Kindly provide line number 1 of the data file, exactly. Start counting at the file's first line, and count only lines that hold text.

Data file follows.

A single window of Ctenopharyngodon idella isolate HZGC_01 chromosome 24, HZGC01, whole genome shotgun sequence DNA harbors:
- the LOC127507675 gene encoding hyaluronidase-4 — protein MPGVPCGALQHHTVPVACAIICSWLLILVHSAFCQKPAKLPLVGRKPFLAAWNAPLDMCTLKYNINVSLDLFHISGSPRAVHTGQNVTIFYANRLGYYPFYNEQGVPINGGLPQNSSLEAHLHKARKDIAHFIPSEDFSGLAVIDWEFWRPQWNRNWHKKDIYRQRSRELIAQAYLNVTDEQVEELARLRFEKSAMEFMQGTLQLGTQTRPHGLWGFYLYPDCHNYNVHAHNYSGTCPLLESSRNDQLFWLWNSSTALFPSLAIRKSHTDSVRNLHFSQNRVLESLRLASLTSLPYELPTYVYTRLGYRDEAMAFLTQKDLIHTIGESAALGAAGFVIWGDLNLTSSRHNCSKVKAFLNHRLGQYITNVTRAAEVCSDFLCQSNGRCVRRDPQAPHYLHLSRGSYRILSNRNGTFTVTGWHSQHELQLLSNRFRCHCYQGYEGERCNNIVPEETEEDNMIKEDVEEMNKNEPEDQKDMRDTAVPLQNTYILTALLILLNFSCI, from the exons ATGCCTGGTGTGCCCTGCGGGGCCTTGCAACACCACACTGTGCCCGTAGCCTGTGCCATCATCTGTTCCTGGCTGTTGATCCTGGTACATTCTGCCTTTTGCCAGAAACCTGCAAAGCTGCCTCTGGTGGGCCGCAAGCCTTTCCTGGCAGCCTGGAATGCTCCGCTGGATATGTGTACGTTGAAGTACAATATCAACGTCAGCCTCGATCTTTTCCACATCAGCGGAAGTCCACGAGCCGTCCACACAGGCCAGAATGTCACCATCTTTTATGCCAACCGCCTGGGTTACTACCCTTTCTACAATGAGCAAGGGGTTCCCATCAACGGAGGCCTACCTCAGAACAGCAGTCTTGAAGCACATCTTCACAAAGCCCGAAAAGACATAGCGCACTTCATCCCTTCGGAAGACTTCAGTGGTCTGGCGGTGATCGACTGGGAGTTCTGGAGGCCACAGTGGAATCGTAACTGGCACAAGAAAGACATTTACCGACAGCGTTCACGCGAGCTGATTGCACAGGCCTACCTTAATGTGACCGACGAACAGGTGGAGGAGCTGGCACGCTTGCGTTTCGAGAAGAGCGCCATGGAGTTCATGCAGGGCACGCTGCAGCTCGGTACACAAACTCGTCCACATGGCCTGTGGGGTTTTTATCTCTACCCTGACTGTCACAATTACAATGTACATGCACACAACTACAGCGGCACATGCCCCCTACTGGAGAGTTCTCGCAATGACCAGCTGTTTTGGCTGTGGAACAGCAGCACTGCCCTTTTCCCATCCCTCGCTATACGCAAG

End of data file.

A single window of Ctenopharyngodon idella isolate HZGC_01 chromosome 24, HZGC01, whole genome shotgun sequence DNA harbors: